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Porting a finite-differences-matrix from Matlab to Numpy

asked 2011-03-03 14:23:00 -0500

sebastian_k gravatar image

Hi there,

I'm an engineering student plagued by a prof who adores Matlab. For reasons I'm sure you understand, I'd like to avoid Matlab and learn Numpy/Scipy instead. Now I'm given this code, which I'm supposed to adapt to a problem given in class (irrelevant).

If you're somewhat familiar with Matlab and interested in helping me port a weird piece of code, then this question is for you -- read on :)

Short explanation: We're creating a meshgrid of nodes, and assign voltages (matrix Vstart) to some of them. We'd like to find the potentials of the nodes in between. You'd assume we want the voltage drop to follow ?²=0, and indeed I get a fine, smooth potential drop if I loop through the in-between-nodes 50 times and repeatedly assign to them the average value of the nodes around them (that was my approach -- code not shown here).

For starters, here's the Matlab initialization code (my comments):

for m = 1:length(N)
d = a/N(m);                  #distance between mesh nodes
N1 = N(m)+1;                 #side length of the central conductor
N2 = b/a*N(m)+1;             #side length of meshgrid

Vstart = zeros(N2,N2);
Vstart(1,:) = Vb;            #set the outer nodes to Vb
Vstart(:,1) = Vb;
Vstart(N2,:) = Vb;
Vstart(:,N2) = Vb;
lim1=(N2-N1)/2+1;
lim2=(N2+N1)/2;
Vstart(lim1:lim2,lim1:lim2) = Va;    #set the inner nodes to Va

Now we're told to use a different approach than the one described above, and we're given a piece of Matlab code that fills a matrix A with a bunch of negative-quarters, and another matrix A with a long line of 0's, Vb's and Va's. It then solves a system and puts the results into V. I'm not quite sure how the matrix works here, although the many 1/4's make me think this is just my previous approach in disguise.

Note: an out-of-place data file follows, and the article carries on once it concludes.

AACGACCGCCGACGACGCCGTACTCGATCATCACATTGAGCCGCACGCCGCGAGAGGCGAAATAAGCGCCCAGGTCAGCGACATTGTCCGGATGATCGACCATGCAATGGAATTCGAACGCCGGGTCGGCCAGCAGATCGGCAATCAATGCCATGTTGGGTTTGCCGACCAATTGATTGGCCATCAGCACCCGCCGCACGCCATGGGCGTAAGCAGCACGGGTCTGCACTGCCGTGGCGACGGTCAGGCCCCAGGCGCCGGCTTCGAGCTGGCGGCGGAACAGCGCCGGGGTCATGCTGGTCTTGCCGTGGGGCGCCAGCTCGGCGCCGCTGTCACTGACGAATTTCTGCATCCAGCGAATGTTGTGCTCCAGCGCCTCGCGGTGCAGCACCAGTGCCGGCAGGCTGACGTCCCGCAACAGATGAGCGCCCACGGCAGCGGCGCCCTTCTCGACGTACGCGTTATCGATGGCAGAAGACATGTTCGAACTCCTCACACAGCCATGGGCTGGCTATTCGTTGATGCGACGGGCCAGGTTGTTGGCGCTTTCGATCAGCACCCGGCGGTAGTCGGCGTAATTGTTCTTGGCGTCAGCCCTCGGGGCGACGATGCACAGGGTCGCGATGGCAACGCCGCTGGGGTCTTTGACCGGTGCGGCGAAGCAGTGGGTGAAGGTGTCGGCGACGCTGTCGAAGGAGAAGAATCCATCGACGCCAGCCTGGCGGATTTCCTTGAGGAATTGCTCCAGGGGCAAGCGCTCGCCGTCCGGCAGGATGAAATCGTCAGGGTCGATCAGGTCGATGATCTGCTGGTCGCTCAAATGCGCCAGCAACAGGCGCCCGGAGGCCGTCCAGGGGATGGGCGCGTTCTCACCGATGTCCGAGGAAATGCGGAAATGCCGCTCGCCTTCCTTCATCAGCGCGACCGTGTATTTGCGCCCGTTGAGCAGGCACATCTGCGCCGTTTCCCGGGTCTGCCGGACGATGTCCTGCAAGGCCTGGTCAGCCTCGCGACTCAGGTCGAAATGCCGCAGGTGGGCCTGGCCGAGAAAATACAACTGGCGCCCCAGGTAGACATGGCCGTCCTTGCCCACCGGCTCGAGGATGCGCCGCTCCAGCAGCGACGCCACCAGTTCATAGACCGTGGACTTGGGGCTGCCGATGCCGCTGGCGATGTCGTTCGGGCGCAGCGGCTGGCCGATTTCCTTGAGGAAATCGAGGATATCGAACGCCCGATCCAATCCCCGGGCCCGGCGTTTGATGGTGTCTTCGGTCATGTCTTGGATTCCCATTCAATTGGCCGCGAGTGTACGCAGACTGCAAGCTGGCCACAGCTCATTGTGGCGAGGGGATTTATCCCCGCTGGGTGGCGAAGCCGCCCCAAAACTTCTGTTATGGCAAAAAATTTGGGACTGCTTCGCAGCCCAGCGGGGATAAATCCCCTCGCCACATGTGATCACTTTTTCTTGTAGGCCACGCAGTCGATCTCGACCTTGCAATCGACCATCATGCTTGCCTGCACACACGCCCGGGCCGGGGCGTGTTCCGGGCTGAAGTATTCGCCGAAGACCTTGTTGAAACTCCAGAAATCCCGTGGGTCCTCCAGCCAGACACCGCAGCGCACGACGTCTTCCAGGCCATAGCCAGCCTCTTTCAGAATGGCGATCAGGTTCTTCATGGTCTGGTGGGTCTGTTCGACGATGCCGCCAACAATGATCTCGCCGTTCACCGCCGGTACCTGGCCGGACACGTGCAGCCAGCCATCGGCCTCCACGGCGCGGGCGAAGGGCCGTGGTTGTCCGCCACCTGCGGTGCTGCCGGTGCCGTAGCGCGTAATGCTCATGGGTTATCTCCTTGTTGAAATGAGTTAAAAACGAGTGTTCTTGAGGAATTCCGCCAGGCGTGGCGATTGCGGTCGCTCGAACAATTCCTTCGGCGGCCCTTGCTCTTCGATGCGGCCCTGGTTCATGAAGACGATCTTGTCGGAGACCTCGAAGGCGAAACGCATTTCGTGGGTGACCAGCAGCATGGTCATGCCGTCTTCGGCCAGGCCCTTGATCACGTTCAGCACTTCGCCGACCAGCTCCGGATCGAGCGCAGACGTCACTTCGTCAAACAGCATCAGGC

function[A,C] = mACfd(Vstart,N2)
C = zeros(N2^ 2,1);
for i = 1:N2
for j = 1:N2
k = (i-1)*N2+j;
A(k,k) = 1;
if (Vstart(i,j) == 0)
A(k,k-N2) = -1/4;
A(k,k+N2) = -1/4;
A(k,k+1) = -1/4;
A(k,k-1) = -1/4;
else C(k) = Vstart(i,j);
end;
end;
end;

[A,C] = mACfd(Vstart,N2);
V = inv(A)*C;
for i = 1:N2
V2D(i,:) = V((i-1)*N2+1:i*N2);
end;

I don't understand how matrices A and C are filled, what their dimensions are, what they're for, and how I can efficiently reproduce the algorithm in Python. Particularly the weird indexing irks me.

If I didn't make myself clear, please ask in the comments.

Thanks!

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answered 2011-03-04 06:35:31 -0500

updated 2011-03-07 09:12:26 -0500

It seems like your question has three parts:

  1. What does this Matlab code do?
  2. How do I turn this into Sage/Numpy/Scipy?
  3. What is this Matlab code used for?

This first question is perhaps not best asked in this forum but I'll provide some insight. For the second question I'll suggest some outside resources that can get you started. As for that last question, I'm afraid you'll have to ask your professor about that.